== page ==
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Asia’s Economic and Financial Market Landscape - 2004 In retrospect, 2003 “We see little out there – economically at least – that makes us want to turned out to be quite change our strategic long Asian equity and short dollar/Asia currency an easy year from a biases, and stand ready to pile back in as and when it becomes clearer that macro trading the world is not collapsing around us. While the time is not now, our target perspective thwould be some time around Q2.” DSGAsia January 6 2003. SARS provided the In retrospect, 2003 turned out to be quite an easy year from a macro trading classic bottom of the perspective. As we suggested above twelve months ago in our year opener, market cathartic purge the main call to make was to gauge when to ditch the long rates/deflation required trade, and jump back into the equity quagmire. And fortunately, SARS provided the classic bottom of the market cathartic purge required. DSGAsia Notional Portfolio Versus MSCI Indices160 160January 2002 = 100150 150Annualised Portfolio Return: 22.7% DSGAsia Notional PortfolioAnnualised Portfolio StDev: 8.6%140 140Sharpe Ratio: 2.7130 130120 120MSCI Asia-Pacific Free110 1103M US T-Bill100 10090 90MSCI Asia-Pacific Free ex Japan80 8002 F M A M J J A S O N D 03 F M A M J J A S O N D What to do in 2004? As the chart above illustrates, our trading recommendations have performed pretty well in both absolute and relative terms over the two years we have 1been ...

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Asia s Economic and Financial Market Landscape - 2004
We see little out there  economically at least  that makes us want to In retrospect, 2003 change our strategic long Asian equity and short dollar/Asia currency turned out to be quite biases, and stand ready to pile back in as and when it becomes clearer that amna ceraos tyr ayedianr gf rom a the world is not collapsing around us. While the time is not now, our target perspective would be some time around Q2. DSG Asia  January 6 th 2003.  In retrospect, 2003 turned out to be quite an easy year from a macro trading SARS provided the perspective. As we suggested above twelve months ago in our year opener, classic bottom of the market cathartic purge the main call to make was to gauge when to ditch the long rates/deflation required trade, and jump back into the equity quagmire. And fortunately, SARS provided the classic bottom of the market cathartic purge required.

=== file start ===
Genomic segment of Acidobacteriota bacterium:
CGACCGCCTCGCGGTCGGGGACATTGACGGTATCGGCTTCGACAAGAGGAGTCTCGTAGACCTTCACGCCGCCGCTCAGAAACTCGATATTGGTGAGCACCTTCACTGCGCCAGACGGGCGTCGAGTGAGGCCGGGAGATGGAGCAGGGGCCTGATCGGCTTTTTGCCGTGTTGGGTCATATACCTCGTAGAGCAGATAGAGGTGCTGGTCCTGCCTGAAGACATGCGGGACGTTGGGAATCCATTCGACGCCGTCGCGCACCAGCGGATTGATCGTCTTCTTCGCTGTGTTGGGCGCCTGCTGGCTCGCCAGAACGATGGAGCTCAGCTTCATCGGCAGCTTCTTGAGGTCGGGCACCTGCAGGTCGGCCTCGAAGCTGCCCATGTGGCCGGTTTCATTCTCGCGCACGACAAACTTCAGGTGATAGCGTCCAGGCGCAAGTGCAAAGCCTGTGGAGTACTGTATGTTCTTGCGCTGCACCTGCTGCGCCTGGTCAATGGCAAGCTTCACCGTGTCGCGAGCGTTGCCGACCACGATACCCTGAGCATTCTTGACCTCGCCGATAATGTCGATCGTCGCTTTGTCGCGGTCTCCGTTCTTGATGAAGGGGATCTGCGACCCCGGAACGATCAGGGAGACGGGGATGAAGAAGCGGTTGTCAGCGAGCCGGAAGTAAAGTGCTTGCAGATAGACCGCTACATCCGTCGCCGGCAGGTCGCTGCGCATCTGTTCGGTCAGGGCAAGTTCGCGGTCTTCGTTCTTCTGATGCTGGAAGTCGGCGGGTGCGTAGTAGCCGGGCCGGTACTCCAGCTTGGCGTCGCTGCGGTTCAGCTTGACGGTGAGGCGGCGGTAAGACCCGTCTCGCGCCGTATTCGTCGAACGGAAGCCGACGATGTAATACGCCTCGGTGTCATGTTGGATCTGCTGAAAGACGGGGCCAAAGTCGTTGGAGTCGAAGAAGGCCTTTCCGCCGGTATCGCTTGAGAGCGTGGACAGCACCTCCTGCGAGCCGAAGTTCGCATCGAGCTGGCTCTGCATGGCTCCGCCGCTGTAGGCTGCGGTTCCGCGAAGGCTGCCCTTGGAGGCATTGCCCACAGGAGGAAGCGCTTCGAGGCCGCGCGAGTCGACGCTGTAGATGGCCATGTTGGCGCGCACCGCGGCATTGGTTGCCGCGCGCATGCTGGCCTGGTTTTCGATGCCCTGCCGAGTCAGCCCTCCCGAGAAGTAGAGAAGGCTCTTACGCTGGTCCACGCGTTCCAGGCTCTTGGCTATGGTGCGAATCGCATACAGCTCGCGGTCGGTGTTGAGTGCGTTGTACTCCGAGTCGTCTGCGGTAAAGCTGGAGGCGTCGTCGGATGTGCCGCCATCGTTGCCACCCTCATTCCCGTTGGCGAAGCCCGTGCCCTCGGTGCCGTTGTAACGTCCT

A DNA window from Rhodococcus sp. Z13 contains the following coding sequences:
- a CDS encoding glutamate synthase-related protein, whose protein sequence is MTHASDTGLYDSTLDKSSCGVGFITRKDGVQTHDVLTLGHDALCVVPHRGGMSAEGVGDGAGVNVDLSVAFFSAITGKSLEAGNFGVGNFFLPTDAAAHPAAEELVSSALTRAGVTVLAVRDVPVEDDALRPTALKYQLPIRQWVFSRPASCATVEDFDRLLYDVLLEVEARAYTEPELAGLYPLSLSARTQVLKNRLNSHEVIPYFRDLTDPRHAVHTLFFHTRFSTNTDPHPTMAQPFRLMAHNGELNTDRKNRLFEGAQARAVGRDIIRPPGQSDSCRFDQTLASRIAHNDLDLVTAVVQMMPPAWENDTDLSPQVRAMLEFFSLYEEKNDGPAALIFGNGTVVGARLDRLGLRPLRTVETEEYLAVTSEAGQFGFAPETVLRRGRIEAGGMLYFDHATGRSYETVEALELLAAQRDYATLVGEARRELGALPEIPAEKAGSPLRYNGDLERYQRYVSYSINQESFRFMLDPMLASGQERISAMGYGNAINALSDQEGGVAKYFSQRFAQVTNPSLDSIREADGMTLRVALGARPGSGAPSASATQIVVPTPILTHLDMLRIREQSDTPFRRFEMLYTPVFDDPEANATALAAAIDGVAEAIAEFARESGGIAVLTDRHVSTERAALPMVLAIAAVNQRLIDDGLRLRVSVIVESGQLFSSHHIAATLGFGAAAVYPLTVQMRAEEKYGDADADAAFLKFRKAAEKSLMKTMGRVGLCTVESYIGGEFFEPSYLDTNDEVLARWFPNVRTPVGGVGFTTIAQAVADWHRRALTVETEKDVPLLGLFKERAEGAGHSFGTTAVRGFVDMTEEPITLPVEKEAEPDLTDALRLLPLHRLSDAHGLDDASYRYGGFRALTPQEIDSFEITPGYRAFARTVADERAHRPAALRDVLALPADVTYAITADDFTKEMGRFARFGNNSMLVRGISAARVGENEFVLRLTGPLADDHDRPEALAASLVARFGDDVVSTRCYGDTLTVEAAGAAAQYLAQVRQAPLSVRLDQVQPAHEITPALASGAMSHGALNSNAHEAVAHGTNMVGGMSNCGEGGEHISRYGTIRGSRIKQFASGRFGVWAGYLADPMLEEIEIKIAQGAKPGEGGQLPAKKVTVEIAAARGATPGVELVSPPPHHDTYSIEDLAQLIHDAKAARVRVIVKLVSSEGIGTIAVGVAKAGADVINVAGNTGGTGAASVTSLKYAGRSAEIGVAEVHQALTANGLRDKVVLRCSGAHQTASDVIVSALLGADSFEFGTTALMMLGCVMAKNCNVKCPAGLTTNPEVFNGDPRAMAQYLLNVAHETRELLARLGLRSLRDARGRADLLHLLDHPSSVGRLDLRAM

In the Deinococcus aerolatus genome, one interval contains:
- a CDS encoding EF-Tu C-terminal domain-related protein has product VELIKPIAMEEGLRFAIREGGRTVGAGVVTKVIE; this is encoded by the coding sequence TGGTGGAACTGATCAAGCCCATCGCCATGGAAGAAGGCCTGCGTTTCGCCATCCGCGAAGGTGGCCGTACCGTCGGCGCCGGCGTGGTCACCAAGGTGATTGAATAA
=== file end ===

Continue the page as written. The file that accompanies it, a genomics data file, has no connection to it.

DSG Asia  Notional Portfolio Versus MSCI Indices 160 January 2002 = 100  150 nnualised Portfolio Return: 22.7% 140 nnuali sReadti oP:o 2rt.f7olio StDev: 8.6% Sharpe 130
120 110 100
MSCI Asia-Pacific Free
DSG Asia Notional Portfolio
3M US T-Bill
160 150 140 130
120 110 100
90 90 MSCI Asia-Pacific Free ex Japan 80 80 02 F M A M J J A S O N D 03 F M A M J J A S O N D  As the chart above illustrates, our trading recommendations have performed What to do in 2004? pretty well in both absolute and relative terms over the two years we have been running our notional portfolio. 1 FX and rates trades have allowed us to make money in down equity market periods but we have also captured most of the upside in stocks while taking on limited equity exposure. Selective country tilts with an Australasian currency overlay have paid off large. However, that was then and this is now, so what to do in 2004?                                                           1 The returns are unaudited so you will have to take our word for it. However, if you have tidily filed away all of our Trade Winds pieces, you can check to see whether we are telling porkies or not.
DSG Asia                                   5 January, 2004
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Asia s Economic and Financial Market Landscape - 2004 Summary of Views: January 2004  Regional Views Strategic Biases Trading Tilts  Equities Lon Lon  Rates Flat/Short Flat/Lon  Forex Lon Lon  Country Views Strategic Biases Trading Tilts  Equities Rates Forex Equities Rates Forex  Japan Long/Short Flat Long Long TOPIX 2nd --a - - Lon -- Kore -    Taiwan - - --- - Hon Kon Lon Short - Lon - -      China - - - - -- Sin apore - ---SGD/USD 10 -   Mala sia Lon - --- -   Thailand - - Lon -- -    Indonesia - - - - - - Philippines - - - - - -     India Long - - Long - - Australia  Lon - - Lon UD/KRW  - - New Zealand - - Long  - - Long NZD/KRW Global/Re ional Drivers Near term global strength but unsustainable much beyond H2. China and the US to slow No imminent Asia/USD realignment. Risk of accelerated dollar decline later in the year Asian earnings to outstrip GDP growth; overseas money to follow and domestic risk appetites to improve Lots of regional political wild cards. An opportunistic trading and market timing focus required Sectoral Themes Sceptical tech but long tech commodities versus infrastructure Long local financials/brokers versus international financials Overweight consumption, resources, energy extraction & exploration  until China rolls that is Small/mid-caps bias but near term, large caps to do well on back of international fund flows Notes:  Views in Red = Strong Conviction ; Views in Bold = Change of View  Trading tilts 1-week to 3-months; " - " implies no strong view expressed currently  Equity views do not incorporate tilts against index weightings, trading tilts express strong relative preferences  Rates views are sovereign/money market based; Forex views against the USD unless otherwise stated  DSG Asia                                   5 January, 2004 2  
Asia s Economic and Financial Market Landscape - 2004